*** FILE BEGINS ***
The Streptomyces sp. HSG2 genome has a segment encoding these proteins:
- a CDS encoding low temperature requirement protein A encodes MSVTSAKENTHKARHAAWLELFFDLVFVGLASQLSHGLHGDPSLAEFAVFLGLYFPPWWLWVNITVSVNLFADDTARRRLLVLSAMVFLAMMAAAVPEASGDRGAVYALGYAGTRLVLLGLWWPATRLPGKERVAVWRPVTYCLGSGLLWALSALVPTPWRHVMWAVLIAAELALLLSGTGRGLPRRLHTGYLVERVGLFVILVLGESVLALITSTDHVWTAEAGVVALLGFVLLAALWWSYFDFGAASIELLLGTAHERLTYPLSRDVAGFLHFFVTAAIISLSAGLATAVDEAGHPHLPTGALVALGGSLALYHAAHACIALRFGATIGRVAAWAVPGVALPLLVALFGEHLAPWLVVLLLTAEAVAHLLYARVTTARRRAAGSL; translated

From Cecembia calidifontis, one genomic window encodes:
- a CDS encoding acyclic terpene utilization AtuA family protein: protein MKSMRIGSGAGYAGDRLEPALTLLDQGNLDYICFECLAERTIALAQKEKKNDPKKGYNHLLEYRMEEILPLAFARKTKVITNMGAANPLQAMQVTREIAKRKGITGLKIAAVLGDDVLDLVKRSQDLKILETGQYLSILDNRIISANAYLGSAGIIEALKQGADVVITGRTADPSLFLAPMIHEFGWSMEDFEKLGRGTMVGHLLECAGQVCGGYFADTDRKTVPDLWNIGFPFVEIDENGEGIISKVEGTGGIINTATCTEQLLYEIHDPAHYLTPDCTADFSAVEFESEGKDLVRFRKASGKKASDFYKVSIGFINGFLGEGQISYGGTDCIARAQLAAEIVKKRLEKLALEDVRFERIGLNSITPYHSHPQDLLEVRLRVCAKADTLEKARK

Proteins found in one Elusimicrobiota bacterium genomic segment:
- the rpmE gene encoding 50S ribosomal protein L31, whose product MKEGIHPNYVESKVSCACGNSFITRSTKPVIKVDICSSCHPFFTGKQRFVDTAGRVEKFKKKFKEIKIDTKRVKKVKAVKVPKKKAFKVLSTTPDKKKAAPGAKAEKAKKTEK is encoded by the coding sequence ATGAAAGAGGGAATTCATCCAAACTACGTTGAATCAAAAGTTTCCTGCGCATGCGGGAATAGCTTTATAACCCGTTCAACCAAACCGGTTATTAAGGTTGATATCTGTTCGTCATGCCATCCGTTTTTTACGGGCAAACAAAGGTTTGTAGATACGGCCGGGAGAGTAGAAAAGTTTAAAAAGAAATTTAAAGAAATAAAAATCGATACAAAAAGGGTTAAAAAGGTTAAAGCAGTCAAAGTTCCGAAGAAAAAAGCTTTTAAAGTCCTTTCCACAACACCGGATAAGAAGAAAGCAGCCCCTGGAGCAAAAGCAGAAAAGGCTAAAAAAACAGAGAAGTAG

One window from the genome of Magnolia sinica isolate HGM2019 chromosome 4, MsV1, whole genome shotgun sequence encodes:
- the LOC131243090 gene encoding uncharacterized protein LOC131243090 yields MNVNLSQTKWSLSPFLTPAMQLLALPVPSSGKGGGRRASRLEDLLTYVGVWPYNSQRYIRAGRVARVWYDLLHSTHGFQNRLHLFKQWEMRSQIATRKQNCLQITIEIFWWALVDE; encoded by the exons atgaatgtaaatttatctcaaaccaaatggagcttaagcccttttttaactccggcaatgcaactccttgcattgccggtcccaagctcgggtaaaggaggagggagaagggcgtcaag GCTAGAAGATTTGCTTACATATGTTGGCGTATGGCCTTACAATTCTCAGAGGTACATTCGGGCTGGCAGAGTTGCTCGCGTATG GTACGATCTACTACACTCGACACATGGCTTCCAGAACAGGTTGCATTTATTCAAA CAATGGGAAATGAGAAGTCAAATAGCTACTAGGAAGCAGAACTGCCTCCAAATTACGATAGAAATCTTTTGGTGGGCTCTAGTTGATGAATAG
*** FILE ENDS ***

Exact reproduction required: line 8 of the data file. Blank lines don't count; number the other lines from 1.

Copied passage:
- the LOC131243090 gene encoding uncharacterized protein LOC131243090 yields MNVNLSQTKWSLSPFLTPAMQLLALPVPSSGKGGGRRASRLEDLLTYVGVWPYNSQRYIRAGRVARVWYDLLHSTHGFQNRLHLFKQWEMRSQIATRKQNCLQITIEIFWWALVDE; encoded by the exons atgaatgtaaatttatctcaaaccaaatggagcttaagcccttttttaactccggcaatgcaactccttgcattgccggtcccaagctcgggtaaaggaggagggagaagggcgtcaag GCTAGAAGATTTGCTTACATATGTTGGCGTATGGCCTTACAATTCTCAGAGGTACATTCGGGCTGGCAGAGTTGCTCGCGTATG GTACGATCTACTACACTCGACACATGGCTTCCAGAACAGGTTGCATTTATTCAAA CAATGGGAAATGAGAAGTCAAATAGCTACTAGGAAGCAGAACTGCCTCCAAATTACGATAGAAATCTTTTGGTGGGCTCTAGTTGATGAATAG